Assisted migration is a controversial ecological technique by which organisms are deliberately introduced into new habitats as a means to survive rapid environmental, change especially climate change.
The Neringa peninsula is a narrow strip of dunes between the Baltic sea and the Curonian Lagoon. In November and December 2013 I was there for the Techno-ecologies residency at Nida Art Colony. The region has a particularly longstanding and dynamic history of ecological restoration. My proposal was to research this history and current thinking on landscape restoration as an aesthetic practice. A lichen specimen found at the Spanish village of Pereiraboa during the Default#1 journey was a good starting point for discussing the opportunities and limits in current ecological practices, but perhaps also local wilderness aesthetics and revegetation policies in the Curonian Spit National Park.
The Spanish sample contains lichens from the family of Evernia (antler lichen), which is ubiquitous on the Spit, and Usnea (beard lichen), which is certainly not common here. Luckily, after about two weeks of visual surveying, I found one place that also has native lichen from the Usnea family and it is quite close to Nida Art Colony; at the site of a stone-age settlement. With permission from the National Park I placed the Spanish lichens amongst their somewhat smaller Baltic cousins.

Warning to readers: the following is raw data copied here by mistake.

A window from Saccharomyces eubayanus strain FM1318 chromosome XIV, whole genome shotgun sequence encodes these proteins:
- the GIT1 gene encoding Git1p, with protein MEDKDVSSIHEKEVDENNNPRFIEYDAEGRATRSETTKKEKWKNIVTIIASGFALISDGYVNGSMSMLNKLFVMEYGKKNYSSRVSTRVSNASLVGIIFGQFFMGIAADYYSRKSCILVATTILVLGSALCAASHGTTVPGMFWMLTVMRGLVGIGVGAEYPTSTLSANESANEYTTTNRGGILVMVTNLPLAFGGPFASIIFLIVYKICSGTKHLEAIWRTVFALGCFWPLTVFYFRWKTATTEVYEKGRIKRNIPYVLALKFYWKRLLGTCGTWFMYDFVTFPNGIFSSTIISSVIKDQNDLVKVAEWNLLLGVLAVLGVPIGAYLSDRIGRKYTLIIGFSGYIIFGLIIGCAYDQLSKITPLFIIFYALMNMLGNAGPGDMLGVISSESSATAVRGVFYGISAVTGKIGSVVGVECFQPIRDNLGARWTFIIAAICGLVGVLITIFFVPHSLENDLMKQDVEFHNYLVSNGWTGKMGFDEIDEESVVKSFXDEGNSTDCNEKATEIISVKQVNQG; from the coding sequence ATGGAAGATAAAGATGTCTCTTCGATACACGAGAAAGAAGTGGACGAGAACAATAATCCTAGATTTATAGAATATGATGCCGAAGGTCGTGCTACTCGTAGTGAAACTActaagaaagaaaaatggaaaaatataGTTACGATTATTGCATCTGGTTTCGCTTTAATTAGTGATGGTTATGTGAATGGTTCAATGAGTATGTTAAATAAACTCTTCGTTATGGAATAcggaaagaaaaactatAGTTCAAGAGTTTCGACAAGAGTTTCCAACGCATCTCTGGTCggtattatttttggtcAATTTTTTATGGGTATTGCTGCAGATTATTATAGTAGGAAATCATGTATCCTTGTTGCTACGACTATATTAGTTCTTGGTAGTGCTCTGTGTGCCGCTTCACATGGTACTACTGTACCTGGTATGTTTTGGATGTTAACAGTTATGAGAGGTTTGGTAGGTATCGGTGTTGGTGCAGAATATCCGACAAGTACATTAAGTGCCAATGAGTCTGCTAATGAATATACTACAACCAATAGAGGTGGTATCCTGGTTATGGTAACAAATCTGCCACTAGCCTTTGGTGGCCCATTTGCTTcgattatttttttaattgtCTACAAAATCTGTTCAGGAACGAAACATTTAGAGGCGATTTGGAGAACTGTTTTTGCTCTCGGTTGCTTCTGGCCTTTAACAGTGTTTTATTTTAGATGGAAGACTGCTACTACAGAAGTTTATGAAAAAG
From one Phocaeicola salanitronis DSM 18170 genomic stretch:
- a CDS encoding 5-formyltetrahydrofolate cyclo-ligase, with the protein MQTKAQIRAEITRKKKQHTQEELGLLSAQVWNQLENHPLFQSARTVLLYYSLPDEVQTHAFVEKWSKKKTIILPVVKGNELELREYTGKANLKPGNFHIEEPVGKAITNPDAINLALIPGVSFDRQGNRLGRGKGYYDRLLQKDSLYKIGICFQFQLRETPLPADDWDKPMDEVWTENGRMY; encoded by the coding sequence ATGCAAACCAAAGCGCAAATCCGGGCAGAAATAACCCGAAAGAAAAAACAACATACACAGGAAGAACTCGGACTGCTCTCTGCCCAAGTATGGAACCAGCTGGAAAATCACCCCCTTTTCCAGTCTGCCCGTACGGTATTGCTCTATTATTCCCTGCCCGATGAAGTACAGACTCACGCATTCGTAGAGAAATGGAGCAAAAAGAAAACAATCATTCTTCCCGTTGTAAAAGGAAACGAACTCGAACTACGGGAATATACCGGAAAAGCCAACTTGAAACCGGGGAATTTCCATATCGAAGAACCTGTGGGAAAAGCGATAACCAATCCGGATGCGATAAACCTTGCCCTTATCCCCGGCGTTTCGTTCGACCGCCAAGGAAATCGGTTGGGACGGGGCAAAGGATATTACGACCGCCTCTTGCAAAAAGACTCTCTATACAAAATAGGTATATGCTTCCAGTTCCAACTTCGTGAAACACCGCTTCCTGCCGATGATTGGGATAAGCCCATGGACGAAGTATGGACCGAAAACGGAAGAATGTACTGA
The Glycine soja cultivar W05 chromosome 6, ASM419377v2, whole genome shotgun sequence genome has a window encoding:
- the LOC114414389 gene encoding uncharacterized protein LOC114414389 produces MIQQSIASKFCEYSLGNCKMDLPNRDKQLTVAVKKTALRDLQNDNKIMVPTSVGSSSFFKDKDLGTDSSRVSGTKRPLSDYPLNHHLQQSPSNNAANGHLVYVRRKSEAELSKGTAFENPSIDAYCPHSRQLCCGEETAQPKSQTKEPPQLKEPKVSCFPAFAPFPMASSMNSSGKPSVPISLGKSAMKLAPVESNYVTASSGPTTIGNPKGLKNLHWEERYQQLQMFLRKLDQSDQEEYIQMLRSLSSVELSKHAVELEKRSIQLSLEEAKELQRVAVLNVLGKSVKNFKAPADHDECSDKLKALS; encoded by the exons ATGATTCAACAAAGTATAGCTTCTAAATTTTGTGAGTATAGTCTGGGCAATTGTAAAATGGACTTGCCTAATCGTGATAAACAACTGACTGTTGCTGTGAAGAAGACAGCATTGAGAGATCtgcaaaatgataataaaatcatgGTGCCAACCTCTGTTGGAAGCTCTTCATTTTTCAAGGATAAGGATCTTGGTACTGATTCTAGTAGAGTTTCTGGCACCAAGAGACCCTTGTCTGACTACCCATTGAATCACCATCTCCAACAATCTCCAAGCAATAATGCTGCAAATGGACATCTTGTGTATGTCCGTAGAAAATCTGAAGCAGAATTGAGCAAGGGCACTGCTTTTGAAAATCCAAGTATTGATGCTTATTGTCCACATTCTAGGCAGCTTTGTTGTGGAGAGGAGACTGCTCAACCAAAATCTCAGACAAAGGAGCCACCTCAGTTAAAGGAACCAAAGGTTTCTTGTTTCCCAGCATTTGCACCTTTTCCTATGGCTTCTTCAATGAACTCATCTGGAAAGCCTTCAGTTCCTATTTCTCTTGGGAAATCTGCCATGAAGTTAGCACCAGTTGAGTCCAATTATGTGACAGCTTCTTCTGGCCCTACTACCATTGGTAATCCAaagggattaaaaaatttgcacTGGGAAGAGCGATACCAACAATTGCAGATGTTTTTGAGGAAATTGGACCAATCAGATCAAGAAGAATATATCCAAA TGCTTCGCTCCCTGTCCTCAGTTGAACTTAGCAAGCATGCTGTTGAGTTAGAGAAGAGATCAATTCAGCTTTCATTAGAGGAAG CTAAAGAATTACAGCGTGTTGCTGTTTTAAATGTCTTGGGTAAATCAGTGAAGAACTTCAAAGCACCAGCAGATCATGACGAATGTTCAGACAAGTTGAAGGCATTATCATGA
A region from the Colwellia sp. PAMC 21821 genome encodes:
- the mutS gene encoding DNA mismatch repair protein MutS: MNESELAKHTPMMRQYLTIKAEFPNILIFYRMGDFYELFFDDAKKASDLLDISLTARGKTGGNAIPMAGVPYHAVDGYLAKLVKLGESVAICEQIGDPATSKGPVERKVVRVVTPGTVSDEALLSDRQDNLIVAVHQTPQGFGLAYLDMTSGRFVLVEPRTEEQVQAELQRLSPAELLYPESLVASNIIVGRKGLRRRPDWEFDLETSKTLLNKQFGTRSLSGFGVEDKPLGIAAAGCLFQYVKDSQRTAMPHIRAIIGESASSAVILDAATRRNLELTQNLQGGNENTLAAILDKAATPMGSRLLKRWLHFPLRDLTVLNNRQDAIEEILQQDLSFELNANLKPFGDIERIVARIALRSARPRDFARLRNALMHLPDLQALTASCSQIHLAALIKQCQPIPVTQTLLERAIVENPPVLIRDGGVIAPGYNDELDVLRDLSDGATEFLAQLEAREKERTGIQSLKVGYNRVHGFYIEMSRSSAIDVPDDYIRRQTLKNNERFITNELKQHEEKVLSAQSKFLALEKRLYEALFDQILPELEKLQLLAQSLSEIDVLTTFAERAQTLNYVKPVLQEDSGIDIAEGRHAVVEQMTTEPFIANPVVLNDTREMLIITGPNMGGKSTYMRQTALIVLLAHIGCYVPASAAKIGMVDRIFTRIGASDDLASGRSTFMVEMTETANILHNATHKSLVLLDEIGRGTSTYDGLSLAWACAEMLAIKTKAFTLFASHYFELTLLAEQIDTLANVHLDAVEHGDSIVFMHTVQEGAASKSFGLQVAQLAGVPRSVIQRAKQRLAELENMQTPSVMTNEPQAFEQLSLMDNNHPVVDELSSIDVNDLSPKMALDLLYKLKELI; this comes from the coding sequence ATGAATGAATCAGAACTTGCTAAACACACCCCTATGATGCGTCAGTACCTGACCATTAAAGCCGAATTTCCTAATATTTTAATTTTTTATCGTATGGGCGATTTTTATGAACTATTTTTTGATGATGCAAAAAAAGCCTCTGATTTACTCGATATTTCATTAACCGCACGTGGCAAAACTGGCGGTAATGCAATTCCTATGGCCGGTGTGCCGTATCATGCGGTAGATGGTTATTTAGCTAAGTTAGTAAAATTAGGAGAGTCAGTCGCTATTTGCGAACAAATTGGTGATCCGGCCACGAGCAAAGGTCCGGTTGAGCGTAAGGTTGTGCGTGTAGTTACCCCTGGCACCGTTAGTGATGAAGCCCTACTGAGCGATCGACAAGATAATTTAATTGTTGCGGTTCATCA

The location is particularly fitting as it apparently also hosted some of the first human settlers during the previous era of rapid climate change. No traces of the settlement are currently visible except for a sign that presents some details about archaeological excavations on the site.
Realistically it will be quite a challenge for this lichen specimen from Spain to survive the Lithuanian winter. The environment may not provide a climatic niche. This was part of the reason for park officials accepting the introduction of the lichens. However, the origin of the samples was rather high up in the Spanish mountains, so it will have some level of adaptation to the cold conditions.
It is not my intention to endorse assisted migration as a practice. In this particular case the ecological risks involved are relatively small and I think it has ignited an interesting debate about authenticity, environmental restoration and domesticated wilderness. The progress of the lichen sample will be monitored.